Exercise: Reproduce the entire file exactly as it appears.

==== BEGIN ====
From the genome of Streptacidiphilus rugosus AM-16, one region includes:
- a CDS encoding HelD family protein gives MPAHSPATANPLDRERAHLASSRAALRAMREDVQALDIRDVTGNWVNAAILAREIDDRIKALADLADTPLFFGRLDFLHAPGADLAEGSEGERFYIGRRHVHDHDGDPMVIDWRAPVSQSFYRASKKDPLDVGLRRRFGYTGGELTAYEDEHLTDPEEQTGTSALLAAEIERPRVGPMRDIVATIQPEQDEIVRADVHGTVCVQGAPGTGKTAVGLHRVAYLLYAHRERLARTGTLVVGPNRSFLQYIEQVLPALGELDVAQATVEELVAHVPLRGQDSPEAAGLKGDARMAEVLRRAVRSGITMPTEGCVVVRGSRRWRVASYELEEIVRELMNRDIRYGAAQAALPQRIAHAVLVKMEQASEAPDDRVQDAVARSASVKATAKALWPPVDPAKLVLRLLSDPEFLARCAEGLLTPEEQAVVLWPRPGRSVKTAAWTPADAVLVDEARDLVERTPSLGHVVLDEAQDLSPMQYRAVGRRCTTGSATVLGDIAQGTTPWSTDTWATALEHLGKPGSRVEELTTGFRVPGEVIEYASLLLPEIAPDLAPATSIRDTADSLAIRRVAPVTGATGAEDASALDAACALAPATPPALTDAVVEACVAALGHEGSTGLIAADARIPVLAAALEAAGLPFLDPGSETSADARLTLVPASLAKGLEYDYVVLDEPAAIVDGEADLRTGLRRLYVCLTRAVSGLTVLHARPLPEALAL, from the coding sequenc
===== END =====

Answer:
From the genome of Streptacidiphilus rugosus AM-16, one region includes:
- a CDS encoding HelD family protein gives MPAHSPATANPLDRERAHLASSRAALRAMREDVQALDIRDVTGNWVNAAILAREIDDRIKALADLADTPLFFGRLDFLHAPGADLAEGSEGERFYIGRRHVHDHDGDPMVIDWRAPVSQSFYRASKKDPLDVGLRRRFGYTGGELTAYEDEHLTDPEEQTGTSALLAAEIERPRVGPMRDIVATIQPEQDEIVRADVHGTVCVQGAPGTGKTAVGLHRVAYLLYAHRERLARTGTLVVGPNRSFLQYIEQVLPALGELDVAQATVEELVAHVPLRGQDSPEAAGLKGDARMAEVLRRAVRSGITMPTEGCVVVRGSRRWRVASYELEEIVRELMNRDIRYGAAQAALPQRIAHAVLVKMEQASEAPDDRVQDAVARSASVKATAKALWPPVDPAKLVLRLLSDPEFLARCAEGLLTPEEQAVVLWPRPGRSVKTAAWTPADAVLVDEARDLVERTPSLGHVVLDEAQDLSPMQYRAVGRRCTTGSATVLGDIAQGTTPWSTDTWATALEHLGKPGSRVEELTTGFRVPGEVIEYASLLLPEIAPDLAPATSIRDTADSLAIRRVAPVTGATGAEDASALDAACALAPATPPALTDAVVEACVAALGHEGSTGLIAADARIPVLAAALEAAGLPFLDPGSETSADARLTLVPASLAKGLEYDYVVLDEPAAIVDGEADLRTGLRRLYVCLTRAVSGLTVLHARPLPEALAL, from the coding sequenc